About 11:25am, some 15 minutes after the storm passed and all that was left was the gentle rain and the brightening skies, the power went out. I love when that happens. The world gets quiet like no other time. Usually I don't call the power company right away. I expect some neighbor already has and anyway, why spoil the fun?

But this time I happened to call within about 2 minutes to report the outage. I called again later to get an update on their automated line. Some time after that I received a phone call from the power company asking about our house.

Ok back up a minute - until January, we have owned 15 acres here. The mailbox is at one end of the land and the house is at the other end, which places the driveway around the corner from where the mail box is. We have sold some land and maybe at some point we will have to move the mailbox closer to the house, but the Post Office says they are fine with things the way they are for now. Our address is where the mailbox is. Not where the house is.

So I got a call from the electric company asking me where is my house?? I told her and she said that the guy was in his truck looking for my house. I could see his truck out my window, so I understood the situation. "At the top of the hill", I told her. I could hear her pass the info to him. I asked her if any other houses were without power and she said no, only ours had reported... but she said there could be others that didn't call in because people sometimes figure other neighbors would have already called. Hmmm... yes they do, don't they?

About one minute later a nice young repairman rolled into my driveway. He told me, "Your house doesn't... it isn't..." I think he wanted to say, "it isn't right!" but was trying to be nice about it. I finished his sentence for him and agreed that the house is not where you would expect. He told me it was frustrating (twice) and I apologized(twice). I told him I get calls from the UPS guy sometimes, asking the same questions.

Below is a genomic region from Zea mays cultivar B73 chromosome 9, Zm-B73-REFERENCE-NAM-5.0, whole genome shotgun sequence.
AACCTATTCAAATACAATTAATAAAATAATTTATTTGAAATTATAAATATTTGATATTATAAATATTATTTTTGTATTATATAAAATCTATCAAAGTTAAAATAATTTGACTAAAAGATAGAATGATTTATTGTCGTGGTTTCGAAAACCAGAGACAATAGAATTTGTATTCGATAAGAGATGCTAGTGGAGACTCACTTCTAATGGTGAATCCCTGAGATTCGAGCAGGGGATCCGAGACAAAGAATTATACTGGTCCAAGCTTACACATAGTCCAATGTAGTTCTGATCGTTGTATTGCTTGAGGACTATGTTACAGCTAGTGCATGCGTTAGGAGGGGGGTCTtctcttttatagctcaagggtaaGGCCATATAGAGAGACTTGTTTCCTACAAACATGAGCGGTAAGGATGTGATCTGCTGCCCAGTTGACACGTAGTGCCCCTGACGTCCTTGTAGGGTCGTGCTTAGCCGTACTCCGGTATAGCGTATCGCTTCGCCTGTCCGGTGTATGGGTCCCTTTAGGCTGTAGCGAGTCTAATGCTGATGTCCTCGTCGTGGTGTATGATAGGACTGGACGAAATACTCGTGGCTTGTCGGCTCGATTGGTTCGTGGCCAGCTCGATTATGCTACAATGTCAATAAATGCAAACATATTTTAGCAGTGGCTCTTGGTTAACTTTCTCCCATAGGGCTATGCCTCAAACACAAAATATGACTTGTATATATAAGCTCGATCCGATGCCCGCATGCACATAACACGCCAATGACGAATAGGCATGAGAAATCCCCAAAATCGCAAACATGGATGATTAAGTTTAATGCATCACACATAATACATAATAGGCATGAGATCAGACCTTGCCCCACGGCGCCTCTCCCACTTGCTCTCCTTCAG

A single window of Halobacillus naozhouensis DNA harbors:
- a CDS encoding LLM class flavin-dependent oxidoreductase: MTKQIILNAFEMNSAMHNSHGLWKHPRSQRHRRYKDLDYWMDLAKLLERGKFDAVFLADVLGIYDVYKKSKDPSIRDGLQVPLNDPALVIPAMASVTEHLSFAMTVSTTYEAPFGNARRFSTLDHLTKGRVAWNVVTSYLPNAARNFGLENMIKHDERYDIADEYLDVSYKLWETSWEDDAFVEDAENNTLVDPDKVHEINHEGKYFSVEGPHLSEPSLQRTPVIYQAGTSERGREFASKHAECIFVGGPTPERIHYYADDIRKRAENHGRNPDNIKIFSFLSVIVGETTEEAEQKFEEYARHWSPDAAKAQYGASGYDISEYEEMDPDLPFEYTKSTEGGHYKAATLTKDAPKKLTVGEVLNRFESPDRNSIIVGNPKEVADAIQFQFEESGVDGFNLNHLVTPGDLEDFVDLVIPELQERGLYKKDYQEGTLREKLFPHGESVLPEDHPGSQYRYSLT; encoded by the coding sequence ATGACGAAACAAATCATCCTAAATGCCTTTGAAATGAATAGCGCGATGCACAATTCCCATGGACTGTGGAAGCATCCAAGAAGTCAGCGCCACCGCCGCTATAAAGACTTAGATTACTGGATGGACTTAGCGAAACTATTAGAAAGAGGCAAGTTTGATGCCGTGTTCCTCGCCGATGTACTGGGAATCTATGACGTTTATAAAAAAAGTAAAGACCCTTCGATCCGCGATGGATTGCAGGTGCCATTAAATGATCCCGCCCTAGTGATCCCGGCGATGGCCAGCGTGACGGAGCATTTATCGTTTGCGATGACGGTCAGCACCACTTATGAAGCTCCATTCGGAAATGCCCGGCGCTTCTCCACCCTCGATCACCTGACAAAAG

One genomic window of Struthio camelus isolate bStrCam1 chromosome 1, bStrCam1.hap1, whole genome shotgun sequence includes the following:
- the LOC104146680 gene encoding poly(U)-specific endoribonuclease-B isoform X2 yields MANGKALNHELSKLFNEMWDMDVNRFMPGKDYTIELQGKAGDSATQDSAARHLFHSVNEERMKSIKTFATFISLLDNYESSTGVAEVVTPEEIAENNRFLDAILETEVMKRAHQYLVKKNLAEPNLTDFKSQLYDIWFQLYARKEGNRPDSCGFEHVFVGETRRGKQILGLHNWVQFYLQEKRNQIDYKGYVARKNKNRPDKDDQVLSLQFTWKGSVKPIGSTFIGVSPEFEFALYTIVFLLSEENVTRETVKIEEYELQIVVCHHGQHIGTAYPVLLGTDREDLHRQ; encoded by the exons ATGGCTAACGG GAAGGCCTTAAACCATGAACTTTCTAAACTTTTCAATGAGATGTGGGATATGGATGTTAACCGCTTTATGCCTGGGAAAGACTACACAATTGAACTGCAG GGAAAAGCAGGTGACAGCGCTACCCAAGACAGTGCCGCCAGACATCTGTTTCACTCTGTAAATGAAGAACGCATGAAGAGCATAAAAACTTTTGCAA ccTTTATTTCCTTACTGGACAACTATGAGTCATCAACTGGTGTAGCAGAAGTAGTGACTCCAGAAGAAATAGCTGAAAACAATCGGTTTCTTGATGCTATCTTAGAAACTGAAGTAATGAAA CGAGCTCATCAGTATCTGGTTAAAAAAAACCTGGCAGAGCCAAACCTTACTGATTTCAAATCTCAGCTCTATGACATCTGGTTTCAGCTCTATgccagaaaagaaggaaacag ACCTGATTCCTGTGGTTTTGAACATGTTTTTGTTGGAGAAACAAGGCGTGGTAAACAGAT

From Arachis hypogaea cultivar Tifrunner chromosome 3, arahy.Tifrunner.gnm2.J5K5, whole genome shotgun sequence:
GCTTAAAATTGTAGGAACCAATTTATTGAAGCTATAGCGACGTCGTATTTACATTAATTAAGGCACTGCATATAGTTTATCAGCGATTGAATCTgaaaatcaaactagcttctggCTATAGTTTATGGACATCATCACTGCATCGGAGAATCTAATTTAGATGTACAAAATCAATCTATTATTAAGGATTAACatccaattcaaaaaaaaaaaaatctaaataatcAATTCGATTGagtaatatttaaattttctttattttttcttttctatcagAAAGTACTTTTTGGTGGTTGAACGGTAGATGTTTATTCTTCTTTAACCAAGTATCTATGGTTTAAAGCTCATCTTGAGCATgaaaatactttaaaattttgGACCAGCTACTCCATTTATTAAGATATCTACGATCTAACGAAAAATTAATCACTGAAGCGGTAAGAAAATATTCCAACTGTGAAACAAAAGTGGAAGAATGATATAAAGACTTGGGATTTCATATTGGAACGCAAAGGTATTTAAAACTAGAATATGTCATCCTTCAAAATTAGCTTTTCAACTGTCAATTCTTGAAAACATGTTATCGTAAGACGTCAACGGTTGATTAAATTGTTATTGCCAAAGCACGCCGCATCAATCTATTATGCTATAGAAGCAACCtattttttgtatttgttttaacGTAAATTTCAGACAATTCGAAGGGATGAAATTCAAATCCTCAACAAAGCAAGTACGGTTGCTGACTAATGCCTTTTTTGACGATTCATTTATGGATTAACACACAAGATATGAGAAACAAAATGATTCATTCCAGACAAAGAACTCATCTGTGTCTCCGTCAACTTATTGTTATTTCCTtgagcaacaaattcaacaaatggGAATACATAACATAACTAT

He went out to look at the power pole on the side of the house and sure enough there was a broken switch. "Must have broken when lightening hit it, and then took a few minutes to burn through." I nodded as if I had a clue what he was talking about. I understood enough to know I didn't need any further explanation.

He couldn't get his truck close enough to the pole, so he called another truck to come and he left. When the other truck full of power company men got here they went right to work. They climbed up the pole with those spike-things they have on their boots. Two of them at a time on that pole and one on the ground. They got it fixed -- we were only without power for 2 1/2 hours.

I went outside to tell them thank you, and found the truck alongside the driveway, sitting quietly. "Hey," I said, "I just wanted to say thank you... we have power now."

"I know that," he said. (Well of course he knew, he's the one who fixed it.) "But we can't go anywhere. Flat tire."

Yes indeed, that huge blue and white had a flat tire and sat right there for another Idon'tevenknowhowlong until the another truck -- the tire people -- came and helped them out.

Couple hours, I'm guessing?

Fun day.